Therapists frequently use hypnosis to help patients recall forgotten incidents, such as child sexual abuse. There are numerous reports regarding the success of this technique, however, many of the reports are "anecdotal in nature and fail to obtain independent corroboration of the memories which emerge" (Memory pg). Due to the fact that hypnotic hypermnesia tends to be unreliable, the "risk of increased responsiveness to leading questions and other sources of bias and distortion, such clinical practices are not recommended" (Memory pg). The same is similar for forensic situations. The introduction of memories recovered through hypnosis are generally severely limited in many legal jurisdictions. For those wanting to using hypnosis for forensic purposes, the Federal Bureau of Investigation has published a set of guidelines, "despite the lack of evidence supporting the practice" (Memory pg).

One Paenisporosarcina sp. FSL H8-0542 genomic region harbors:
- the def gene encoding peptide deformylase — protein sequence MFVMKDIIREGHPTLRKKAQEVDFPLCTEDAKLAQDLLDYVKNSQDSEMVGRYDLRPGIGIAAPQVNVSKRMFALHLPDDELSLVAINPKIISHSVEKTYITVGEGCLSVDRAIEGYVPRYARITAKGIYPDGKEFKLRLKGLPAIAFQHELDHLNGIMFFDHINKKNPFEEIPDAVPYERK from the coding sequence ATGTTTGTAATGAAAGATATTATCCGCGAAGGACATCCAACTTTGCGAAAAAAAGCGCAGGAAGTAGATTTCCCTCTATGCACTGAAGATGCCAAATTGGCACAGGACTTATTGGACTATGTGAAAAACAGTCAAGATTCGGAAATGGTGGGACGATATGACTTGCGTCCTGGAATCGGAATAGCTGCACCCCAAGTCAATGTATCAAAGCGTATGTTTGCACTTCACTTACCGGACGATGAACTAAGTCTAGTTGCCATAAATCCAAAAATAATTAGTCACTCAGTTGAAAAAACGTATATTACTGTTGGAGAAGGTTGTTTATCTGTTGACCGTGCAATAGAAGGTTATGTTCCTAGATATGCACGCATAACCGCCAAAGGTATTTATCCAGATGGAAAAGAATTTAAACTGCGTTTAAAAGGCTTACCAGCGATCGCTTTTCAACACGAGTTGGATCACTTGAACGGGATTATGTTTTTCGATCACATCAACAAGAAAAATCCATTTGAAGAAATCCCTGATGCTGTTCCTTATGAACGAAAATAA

Most psychologists and psychiatrists believe memories of trauma can be put "out of reach of consciousness and alter retrieved, however most now avoid using the Freudian term 'repression,' in favor of more descriptive terms such as 'amnesia and delayed recall' (Horn 52-63). Still others refer to dissociation, "which describes the mind's protective detachment from a traumatic experience as it is happening, effectively fragmenting consciousness" (Horn 52-63). Studies of dissociative disorders "maintain that memories of traumatic events formed while a person is in the altered state of mind induced by terror are frequently inaccessible to ordinary consciousness" (Horn 52-63).
However, experts say that dissociated memories remain indelible and can be triggered decades later by events or sensations (Horn 52-63).
The physiology of memory loss and retrieval is only beginning to be understood.